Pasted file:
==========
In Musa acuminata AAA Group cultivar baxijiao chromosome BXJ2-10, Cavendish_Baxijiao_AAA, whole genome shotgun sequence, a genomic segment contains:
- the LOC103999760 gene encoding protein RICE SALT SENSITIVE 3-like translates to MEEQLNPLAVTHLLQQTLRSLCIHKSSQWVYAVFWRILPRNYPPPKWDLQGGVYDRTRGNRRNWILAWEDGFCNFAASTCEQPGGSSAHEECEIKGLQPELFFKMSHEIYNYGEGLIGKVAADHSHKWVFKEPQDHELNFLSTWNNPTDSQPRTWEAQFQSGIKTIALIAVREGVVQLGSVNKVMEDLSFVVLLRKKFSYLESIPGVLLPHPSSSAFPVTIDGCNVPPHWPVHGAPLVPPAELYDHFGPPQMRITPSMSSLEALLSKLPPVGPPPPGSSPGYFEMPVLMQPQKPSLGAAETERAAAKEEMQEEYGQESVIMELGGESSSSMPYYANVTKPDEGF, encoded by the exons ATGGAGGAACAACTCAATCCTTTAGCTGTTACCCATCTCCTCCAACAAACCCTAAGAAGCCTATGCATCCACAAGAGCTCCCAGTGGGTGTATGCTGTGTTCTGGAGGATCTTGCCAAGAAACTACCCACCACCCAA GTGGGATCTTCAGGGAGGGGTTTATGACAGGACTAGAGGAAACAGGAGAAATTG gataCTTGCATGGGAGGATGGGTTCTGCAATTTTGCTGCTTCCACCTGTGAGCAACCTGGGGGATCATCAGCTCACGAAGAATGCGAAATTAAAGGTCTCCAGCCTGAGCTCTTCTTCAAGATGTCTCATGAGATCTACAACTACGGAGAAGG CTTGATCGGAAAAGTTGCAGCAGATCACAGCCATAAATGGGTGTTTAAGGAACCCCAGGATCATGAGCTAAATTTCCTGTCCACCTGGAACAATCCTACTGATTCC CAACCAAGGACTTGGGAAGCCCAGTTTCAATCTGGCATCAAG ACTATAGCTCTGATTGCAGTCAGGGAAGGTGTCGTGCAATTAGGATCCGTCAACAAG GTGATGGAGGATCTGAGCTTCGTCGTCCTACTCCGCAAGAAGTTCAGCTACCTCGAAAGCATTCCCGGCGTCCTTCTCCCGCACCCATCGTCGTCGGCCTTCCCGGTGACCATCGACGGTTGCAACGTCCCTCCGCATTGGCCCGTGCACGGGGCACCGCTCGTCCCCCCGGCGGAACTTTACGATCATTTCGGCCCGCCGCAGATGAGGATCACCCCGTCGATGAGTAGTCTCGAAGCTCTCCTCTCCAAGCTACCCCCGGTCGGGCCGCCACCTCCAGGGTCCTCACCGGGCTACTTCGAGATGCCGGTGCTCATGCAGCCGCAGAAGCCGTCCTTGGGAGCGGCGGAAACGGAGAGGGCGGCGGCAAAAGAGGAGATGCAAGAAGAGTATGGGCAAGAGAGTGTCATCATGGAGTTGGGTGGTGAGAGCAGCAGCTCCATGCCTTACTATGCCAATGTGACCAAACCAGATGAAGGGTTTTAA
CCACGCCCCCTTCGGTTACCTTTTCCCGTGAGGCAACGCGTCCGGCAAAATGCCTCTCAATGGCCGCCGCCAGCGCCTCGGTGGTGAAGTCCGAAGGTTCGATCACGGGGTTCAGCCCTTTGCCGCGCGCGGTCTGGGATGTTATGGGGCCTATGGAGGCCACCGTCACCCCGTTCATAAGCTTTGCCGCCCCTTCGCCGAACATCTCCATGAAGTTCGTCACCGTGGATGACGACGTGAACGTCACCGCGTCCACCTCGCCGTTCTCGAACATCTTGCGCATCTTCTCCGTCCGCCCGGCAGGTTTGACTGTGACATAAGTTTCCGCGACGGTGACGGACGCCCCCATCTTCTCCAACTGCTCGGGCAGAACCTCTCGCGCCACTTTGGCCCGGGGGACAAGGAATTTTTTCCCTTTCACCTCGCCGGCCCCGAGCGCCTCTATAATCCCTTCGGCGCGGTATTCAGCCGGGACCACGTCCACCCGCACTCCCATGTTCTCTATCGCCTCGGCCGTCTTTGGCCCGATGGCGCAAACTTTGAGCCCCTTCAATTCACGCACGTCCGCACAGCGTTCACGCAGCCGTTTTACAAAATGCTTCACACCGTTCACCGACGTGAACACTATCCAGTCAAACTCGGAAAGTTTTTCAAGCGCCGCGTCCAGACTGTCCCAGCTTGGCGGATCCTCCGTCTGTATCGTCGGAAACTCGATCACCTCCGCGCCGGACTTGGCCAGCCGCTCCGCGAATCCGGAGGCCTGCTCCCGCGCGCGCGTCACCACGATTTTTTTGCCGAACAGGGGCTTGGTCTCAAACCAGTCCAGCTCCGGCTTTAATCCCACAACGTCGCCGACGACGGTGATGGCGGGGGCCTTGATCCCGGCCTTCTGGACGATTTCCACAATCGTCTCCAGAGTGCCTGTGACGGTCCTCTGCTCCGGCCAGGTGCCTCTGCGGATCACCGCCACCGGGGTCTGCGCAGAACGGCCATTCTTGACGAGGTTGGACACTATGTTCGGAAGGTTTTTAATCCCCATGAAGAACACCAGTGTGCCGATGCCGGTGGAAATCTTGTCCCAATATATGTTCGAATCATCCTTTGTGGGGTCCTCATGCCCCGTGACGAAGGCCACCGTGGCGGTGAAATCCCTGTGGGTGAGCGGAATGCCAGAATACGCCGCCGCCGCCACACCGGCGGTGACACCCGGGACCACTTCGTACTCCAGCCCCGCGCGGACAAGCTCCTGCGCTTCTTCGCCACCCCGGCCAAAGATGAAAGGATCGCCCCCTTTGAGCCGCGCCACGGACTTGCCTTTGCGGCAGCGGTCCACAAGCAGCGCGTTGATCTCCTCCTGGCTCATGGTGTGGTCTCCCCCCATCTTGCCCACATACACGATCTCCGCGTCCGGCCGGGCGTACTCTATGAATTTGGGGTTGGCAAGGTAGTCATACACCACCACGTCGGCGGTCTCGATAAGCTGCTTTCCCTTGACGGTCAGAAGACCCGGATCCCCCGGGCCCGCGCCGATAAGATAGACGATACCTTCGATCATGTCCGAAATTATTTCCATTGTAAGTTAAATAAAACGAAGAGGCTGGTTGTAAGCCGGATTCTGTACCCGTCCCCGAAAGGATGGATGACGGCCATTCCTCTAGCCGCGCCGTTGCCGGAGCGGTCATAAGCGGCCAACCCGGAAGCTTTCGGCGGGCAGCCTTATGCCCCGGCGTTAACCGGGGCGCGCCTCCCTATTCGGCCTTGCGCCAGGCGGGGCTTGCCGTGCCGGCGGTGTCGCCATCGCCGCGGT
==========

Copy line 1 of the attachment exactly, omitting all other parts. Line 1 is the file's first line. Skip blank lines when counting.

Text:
In Musa acuminata AAA Group cultivar baxijiao chromosome BXJ2-10, Cavendish_Baxijiao_AAA, whole genome shotgun sequence, a genomic segment contains: